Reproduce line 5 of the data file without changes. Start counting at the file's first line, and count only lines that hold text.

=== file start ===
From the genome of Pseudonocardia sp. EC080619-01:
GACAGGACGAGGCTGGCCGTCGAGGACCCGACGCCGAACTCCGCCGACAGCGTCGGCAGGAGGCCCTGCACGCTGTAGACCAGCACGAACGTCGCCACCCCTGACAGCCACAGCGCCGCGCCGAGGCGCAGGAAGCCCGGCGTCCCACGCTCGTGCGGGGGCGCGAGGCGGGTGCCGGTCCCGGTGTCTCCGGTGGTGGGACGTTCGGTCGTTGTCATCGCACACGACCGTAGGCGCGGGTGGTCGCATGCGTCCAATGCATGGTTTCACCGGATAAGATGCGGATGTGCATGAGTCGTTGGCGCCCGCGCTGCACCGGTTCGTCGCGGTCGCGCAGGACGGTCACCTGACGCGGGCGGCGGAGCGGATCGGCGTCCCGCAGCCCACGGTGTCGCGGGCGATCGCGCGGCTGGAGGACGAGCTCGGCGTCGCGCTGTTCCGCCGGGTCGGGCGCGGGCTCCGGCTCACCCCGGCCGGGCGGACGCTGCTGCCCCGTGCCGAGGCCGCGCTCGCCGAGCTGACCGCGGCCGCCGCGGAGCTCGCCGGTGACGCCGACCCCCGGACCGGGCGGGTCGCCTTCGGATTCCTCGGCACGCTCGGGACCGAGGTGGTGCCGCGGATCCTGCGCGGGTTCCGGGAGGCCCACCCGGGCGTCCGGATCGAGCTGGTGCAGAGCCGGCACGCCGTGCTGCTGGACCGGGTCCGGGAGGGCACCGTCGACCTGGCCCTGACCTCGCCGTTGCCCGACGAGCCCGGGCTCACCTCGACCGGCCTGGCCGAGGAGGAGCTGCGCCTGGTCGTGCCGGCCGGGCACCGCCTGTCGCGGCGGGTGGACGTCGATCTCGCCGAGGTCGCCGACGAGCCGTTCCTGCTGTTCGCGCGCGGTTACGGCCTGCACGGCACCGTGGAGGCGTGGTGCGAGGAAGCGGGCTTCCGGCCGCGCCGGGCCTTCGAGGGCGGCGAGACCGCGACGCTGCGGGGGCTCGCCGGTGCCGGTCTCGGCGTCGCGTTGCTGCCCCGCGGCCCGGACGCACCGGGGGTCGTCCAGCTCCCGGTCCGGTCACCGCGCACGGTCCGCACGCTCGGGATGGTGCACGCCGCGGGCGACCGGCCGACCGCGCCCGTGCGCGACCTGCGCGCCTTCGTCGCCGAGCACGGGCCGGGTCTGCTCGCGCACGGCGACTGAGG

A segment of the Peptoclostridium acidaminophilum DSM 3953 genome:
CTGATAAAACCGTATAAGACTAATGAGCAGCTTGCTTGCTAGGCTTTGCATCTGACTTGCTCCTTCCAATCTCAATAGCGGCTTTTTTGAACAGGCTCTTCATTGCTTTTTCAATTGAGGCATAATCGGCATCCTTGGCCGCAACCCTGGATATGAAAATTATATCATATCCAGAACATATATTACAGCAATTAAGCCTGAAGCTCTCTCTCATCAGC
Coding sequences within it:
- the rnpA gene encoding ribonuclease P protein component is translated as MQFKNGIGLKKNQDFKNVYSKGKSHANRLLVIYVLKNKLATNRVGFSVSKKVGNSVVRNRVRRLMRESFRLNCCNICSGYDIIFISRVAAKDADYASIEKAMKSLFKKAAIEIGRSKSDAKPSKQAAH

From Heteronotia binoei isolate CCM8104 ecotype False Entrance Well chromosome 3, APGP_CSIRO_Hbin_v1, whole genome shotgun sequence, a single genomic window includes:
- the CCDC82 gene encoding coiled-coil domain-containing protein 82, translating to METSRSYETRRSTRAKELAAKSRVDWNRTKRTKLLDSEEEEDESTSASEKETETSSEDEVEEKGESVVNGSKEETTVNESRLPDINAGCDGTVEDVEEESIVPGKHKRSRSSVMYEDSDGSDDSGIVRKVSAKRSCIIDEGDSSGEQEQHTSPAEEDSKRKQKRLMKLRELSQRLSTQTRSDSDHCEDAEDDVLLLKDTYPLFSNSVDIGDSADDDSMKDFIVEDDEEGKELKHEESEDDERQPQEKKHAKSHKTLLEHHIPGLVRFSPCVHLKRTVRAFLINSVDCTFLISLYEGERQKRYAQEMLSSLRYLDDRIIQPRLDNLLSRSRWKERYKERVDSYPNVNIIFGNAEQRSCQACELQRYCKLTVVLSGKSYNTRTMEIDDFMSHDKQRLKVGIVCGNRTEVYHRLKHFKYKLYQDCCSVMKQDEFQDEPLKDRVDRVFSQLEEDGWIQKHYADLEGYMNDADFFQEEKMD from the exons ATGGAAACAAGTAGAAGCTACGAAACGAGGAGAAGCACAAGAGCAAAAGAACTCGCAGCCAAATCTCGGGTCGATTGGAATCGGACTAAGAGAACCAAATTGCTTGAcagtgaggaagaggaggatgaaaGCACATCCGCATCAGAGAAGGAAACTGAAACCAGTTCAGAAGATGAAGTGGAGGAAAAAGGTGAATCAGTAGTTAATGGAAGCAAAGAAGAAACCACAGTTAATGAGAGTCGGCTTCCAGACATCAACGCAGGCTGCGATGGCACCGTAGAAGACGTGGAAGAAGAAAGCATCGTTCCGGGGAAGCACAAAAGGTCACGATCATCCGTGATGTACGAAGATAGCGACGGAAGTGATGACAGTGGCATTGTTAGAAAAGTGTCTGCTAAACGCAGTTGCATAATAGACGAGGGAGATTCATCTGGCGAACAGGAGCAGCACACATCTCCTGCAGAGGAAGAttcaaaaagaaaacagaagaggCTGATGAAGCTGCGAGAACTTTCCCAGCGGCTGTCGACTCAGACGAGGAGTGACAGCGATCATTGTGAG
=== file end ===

Coding sequences within it: